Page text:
The Elephanta Festival comes in the month of February, when the island bursts in a colourful explosion of dance and music. Eminent artistes perform outside the caves, under the open sky.



Hugh Malet discovered Matheran in 1850. Matheran was developed by the British as a popular tourist destination. Matheran has old British-style architecture which is well preserved. Most of these structures have been declared as heritage structures

Matheran, which is at an elevation of around 800m (2,625 ft) above sea level, is a hill station located about 100 km from Mumbai. Matheran literally means jungle on top. All vehicles are banned here. Matheran has also been declared "An Eco-Sensitive Region" by the Enviroment Ministry of the Indian Central Government. At Matheran the only modes of transport are Horseback, by human-pulled rickshaw, or on your own legs.

Vehicles of any kind are not permitted in the town, which makes it a very quiet, serene place.

The best time to go to Matheran is probably from September to June as the monsoons get really heavy during the rest of the year. Matheran is just gorgeous just after monsoons with lush greenery, waterfalls and the lake full with water, sitting next to which you can enjoy a the Indian style burger (vada pav) & drink some fresh sugarcane juice.

Weather: Temperatures vary from 16 C in winter to 32 C in summer, with an annual rainfall of 524 cms. October to May is the best time to visit

Places to see

There are altogether 28 points, 2 lakes, 2 parks, 4 major worship places and a racecourse to visit inside Matheran. If you want to see all of them then you may need 2–3 days on your feet. One can move around on foot or horseback, but it is recommended moving on feet to take the best glimpse of nature.You get some good quality Shoes, Slippers, Sandals and other leather goods at good bargains at the main market. Various flavors of the famous Chikki, (peanut & jaggery), local honey, Chocolate & fruit flavored fudge, ice candy (ice gola) and various other drinks, form a perfect experience for your taste buds. The following is a list of some

Major places of interest - Mount Berry, Luisa Point, Echo Point, Panorama Point (Sunrise Point), Porcupine Point (Sunset Point), One tree Hill, Garbut Point, Chowk Point, Olympia Racecourse, Monkey Point, Hart point, Rambaug Point, Charlotte Lake, Alexandria Point & Malet Springs.

Panorama point - This point is a very beautiful one, for you can see a panoramic view of the hills on the left and a beautiful Ulhas River to the right. This point is quite far from Matheran station / market, but you can negotiate a good price for your travel if you do not feel like walking. This point is perfect for Sunrise and is also called "Sunrise Point."

Heart Point - Here one can see a beautiful scene of the valley and this point looks like heart, so it is named so

Monkey Point - Here you can see the monkeys in large numbers and their mischief life-sized.

Luisa Point - The view from here to the waterfall (run off from Charlotte Lake) during the monsoon is spectacular.

Honeymoon Hill - According to Locals, a British Officer had his Honeymoon actually arranged at this point!Also,latter Parsis used to harvest honey at his point,hence its name.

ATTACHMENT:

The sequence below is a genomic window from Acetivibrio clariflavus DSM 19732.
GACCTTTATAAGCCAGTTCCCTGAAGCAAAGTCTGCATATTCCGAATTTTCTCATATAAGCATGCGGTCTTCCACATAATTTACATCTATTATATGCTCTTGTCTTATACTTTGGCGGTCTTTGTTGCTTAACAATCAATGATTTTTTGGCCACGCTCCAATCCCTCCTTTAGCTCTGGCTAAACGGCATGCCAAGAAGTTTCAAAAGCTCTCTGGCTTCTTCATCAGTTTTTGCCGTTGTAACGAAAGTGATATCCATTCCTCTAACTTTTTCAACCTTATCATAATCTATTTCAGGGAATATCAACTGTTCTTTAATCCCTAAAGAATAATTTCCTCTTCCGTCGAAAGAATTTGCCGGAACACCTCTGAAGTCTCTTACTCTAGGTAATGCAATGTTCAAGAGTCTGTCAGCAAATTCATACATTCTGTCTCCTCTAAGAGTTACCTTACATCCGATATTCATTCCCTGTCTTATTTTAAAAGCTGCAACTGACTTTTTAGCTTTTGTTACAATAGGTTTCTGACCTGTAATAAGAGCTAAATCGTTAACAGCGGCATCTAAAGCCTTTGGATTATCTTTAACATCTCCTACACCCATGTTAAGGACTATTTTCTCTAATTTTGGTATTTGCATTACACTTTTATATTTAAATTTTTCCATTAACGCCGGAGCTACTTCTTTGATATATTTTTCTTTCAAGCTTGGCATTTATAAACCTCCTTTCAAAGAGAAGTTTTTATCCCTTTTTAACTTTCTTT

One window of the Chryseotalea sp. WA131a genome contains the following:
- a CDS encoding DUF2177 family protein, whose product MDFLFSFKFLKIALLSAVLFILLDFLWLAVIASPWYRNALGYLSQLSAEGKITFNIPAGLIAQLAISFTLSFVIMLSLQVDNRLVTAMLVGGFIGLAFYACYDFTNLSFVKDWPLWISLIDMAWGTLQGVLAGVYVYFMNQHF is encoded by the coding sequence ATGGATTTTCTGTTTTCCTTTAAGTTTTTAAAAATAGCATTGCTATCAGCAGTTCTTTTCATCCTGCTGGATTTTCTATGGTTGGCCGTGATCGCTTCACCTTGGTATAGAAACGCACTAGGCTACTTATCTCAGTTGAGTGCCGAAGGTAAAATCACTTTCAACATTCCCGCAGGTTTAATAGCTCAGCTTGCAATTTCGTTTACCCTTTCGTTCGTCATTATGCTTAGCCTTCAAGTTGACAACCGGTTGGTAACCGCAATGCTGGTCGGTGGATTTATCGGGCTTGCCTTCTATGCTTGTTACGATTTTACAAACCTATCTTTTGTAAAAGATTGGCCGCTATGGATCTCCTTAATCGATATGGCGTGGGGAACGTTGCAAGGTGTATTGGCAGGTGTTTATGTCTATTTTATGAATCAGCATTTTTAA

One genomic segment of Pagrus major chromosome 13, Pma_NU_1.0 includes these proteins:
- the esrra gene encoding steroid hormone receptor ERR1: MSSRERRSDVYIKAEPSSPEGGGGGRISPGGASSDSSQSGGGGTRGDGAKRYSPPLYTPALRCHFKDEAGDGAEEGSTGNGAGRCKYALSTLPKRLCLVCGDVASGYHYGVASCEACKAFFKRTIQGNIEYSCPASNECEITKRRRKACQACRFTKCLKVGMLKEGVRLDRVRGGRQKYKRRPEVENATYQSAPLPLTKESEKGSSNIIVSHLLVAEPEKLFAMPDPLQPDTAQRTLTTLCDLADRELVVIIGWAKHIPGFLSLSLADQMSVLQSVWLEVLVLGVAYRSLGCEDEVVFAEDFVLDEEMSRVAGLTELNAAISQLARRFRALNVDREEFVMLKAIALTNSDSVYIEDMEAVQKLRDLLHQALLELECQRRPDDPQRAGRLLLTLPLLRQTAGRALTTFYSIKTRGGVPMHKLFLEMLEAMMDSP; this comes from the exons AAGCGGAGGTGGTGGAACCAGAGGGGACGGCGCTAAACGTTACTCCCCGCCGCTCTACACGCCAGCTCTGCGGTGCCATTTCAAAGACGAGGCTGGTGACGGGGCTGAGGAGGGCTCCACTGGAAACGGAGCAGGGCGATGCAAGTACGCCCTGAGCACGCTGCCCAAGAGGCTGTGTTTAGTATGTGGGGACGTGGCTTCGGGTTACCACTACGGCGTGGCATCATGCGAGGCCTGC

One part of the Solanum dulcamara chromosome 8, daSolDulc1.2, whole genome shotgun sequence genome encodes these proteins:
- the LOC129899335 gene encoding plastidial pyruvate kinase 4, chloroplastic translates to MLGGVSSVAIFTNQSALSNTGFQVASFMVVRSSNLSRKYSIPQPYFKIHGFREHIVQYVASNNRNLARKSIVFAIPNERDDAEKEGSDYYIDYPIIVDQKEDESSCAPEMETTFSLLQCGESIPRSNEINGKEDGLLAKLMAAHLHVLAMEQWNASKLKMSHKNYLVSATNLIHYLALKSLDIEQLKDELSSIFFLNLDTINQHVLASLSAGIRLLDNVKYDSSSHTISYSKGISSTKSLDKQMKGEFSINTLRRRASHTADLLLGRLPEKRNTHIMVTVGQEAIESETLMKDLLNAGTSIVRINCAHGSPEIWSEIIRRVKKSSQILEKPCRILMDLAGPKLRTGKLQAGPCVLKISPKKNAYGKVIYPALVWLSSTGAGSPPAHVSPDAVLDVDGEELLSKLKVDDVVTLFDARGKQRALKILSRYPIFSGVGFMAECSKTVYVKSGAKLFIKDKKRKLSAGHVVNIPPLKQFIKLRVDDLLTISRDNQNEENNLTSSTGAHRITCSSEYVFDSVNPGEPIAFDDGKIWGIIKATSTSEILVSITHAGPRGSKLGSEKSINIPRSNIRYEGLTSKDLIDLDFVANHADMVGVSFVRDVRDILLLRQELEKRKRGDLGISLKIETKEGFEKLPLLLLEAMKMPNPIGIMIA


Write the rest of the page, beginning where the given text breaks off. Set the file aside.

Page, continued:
Echo Point - True to it's name,this point has some superb Echo effect! Feel free to scream loud at the point and hear the echo coming from distant places through the valleys!

How to reach: Get to Matheran

Air: The nearest airport to Matheran is the Mumbai Airport about 100 km away. Then there is the Pune Airport about 120 km away.

Train: A narrow gauge train runs from Neral to Matheran.Neral is well connected by rail with cities such as Mumbai and Pune. Trains such as the Deccan Express which run on the Mumbai (CST) - Pune route stop at Neral Junction. Local trains also operate on the Mumbai - Karjat/ Khapoli (Via Neral) route frequently. You need to take a local train on the central line in Mumbai going to Karjat/ Khapoli and get off at Neral.

Pune to Neral: Sahyadri Express which runs from Pune to Mumbai stops at Neral.

Neral to Matheran: Matheran Light Railway - Lovingly known as "Toy Train" by the locals plies on the Neral - Matheran route and stops at 3 stations - Juma Patti Station and Water pipe Station [as the old steam engines used to be refilled here] and Aman Lodge Station. This Matheran Light Railway started operations in March 1907 and cost Rs.16 Lacs to build, so completed 100 years in 2007, and it is also on the tentative United Nations Educational, Scientific and Cultural Organisation (UNESCO) heritage list. By the time you are reading this, it may have already got this status.

A German built Matheran Locomotive MLR 740 steam engine (website: www.mlr740.co.uk), is now owned by the TRANSECO CENTRE which is based in Peterborough (UK). Four of these steam locomotives were imported from Germany by the Peerbhoy family (Sir Adamjee Peerbhoy), who were from the local Bohra business community. One is still operating in the UK, another is operating in Darjeeling. Then, there are two more, one at the Matheran station as a permanent exhibit, the fourth is at the National Railway Museum in New Delhi.

Other travel options: There is a share-a-taxi service from Neral town to Dasturi Naka in Matheran. There is also a mini bus service by Maharashtra State Road Transport Corporation (MSRTC), between Karjat and Matheran, via Neral.